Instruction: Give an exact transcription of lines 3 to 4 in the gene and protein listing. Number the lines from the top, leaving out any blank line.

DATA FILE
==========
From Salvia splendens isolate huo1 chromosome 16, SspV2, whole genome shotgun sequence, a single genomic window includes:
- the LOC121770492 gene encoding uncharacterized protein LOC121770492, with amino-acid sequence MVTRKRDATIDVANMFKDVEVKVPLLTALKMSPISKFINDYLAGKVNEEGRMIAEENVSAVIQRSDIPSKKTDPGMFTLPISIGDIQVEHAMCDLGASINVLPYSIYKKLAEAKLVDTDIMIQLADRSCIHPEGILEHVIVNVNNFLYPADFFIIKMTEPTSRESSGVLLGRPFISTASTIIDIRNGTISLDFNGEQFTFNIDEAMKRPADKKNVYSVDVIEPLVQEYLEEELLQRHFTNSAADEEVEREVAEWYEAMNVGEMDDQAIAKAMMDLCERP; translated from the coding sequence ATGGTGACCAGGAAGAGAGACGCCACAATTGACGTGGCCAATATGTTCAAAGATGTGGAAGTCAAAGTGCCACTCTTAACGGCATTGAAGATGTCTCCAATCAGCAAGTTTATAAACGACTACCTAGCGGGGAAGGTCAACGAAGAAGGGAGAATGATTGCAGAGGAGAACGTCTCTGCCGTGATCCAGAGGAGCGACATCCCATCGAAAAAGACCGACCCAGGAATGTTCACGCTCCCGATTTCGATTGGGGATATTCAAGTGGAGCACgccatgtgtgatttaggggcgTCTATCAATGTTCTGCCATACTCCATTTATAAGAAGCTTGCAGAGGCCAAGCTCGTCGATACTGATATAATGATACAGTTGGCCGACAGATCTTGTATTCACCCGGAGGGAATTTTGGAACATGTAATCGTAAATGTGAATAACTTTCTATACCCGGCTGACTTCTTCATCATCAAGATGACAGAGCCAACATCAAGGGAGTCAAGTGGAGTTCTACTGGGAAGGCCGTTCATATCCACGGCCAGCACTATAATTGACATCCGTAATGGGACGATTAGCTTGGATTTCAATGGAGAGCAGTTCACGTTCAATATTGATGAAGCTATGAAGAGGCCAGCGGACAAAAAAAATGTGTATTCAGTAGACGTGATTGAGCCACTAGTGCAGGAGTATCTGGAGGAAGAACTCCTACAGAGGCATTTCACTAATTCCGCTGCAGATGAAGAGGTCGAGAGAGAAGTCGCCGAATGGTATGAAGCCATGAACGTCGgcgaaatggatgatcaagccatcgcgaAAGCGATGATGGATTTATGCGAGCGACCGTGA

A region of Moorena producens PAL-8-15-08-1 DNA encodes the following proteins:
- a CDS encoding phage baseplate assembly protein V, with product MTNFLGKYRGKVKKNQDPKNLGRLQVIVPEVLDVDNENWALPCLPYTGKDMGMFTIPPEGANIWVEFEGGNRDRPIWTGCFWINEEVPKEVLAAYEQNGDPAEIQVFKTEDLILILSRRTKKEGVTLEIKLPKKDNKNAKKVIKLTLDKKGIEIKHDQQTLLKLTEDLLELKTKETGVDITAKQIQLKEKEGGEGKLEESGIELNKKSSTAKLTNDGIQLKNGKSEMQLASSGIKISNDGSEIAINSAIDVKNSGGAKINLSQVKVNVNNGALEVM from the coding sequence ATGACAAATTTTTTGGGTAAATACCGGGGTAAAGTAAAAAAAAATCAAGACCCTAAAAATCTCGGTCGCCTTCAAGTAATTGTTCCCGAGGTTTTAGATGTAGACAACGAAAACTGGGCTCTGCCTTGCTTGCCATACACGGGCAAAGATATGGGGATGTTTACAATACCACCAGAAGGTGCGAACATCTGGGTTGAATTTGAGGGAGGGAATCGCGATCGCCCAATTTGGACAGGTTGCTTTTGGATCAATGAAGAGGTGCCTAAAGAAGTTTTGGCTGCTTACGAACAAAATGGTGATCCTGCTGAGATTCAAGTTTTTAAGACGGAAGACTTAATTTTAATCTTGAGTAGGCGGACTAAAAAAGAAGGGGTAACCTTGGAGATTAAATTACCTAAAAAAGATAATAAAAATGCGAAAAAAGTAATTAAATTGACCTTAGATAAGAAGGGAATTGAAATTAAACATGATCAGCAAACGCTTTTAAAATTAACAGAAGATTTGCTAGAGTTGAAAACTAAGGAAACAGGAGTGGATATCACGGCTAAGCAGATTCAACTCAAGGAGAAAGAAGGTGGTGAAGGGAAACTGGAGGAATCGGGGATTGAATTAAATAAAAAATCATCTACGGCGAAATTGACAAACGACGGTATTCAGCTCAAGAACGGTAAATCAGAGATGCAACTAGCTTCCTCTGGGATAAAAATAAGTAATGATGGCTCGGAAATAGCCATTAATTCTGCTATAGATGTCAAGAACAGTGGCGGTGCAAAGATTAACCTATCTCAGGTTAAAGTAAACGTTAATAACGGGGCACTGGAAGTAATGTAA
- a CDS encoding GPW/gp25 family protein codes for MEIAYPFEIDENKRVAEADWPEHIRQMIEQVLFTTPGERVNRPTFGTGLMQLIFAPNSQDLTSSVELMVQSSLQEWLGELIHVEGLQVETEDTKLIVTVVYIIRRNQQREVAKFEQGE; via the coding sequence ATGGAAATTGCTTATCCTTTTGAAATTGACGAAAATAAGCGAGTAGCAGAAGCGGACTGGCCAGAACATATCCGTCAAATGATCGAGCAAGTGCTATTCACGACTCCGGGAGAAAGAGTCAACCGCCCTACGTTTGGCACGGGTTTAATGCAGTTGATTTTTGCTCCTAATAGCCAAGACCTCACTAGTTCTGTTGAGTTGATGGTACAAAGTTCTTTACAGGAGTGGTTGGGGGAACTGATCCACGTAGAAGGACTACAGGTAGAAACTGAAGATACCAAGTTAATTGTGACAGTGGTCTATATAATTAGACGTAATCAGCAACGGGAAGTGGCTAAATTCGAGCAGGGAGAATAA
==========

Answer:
A region of Moorena producens PAL-8-15-08-1 DNA encodes the following proteins:
- a CDS encoding phage baseplate assembly protein V, with product MTNFLGKYRGKVKKNQDPKNLGRLQVIVPEVLDVDNENWALPCLPYTGKDMGMFTIPPEGANIWVEFEGGNRDRPIWTGCFWINEEVPKEVLAAYEQNGDPAEIQVFKTEDLILILSRRTKKEGVTLEIKLPKKDNKNAKKVIKLTLDKKGIEIKHDQQTLLKLTEDLLELKTKETGVDITAKQIQLKEKEGGEGKLEESGIELNKKSSTAKLTNDGIQLKNGKSEMQLASSGIKISNDGSEIAINSAIDVKNSGGAKINLSQVKVNVNNGALEVM from the coding sequence ATGACAAATTTTTTGGGTAAATACCGGGGTAAAGTAAAAAAAAATCAAGACCCTAAAAATCTCGGTCGCCTTCAAGTAATTGTTCCCGAGGTTTTAGATGTAGACAACGAAAACTGGGCTCTGCCTTGCTTGCCATACACGGGCAAAGATATGGGGATGTTTACAATACCACCAGAAGGTGCGAACATCTGGGTTGAATTTGAGGGAGGGAATCGCGATCGCCCAATTTGGACAGGTTGCTTTTGGATCAATGAAGAGGTGCCTAAAGAAGTTTTGGCTGCTTACGAACAAAATGGTGATCCTGCTGAGATTCAAGTTTTTAAGACGGAAGACTTAATTTTAATCTTGAGTAGGCGGACTAAAAAAGAAGGGGTAACCTTGGAGATTAAATTACCTAAAAAAGATAATAAAAATGCGAAAAAAGTAATTAAATTGACCTTAGATAAGAAGGGAATTGAAATTAAACATGATCAGCAAACGCTTTTAAAATTAACAGAAGATTTGCTAGAGTTGAAAACTAAGGAAACAGGAGTGGATATCACGGCTAAGCAGATTCAACTCAAGGAGAAAGAAGGTGGTGAAGGGAAACTGGAGGAATCGGGGATTGAATTAAATAAAAAATCATCTACGGCGAAATTGACAAACGACGGTATTCAGCTCAAGAACGGTAAATCAGAGATGCAACTAGCTTCCTCTGGGATAAAAATAAGTAATGATGGCTCGGAAATAGCCATTAATTCTGCTATAGATGTCAAGAACAGTGGCGGTGCAAAGATTAACCTATCTCAGGTTAAAGTAAACGTTAATAACGGGGCACTGGAAGTAATGTAA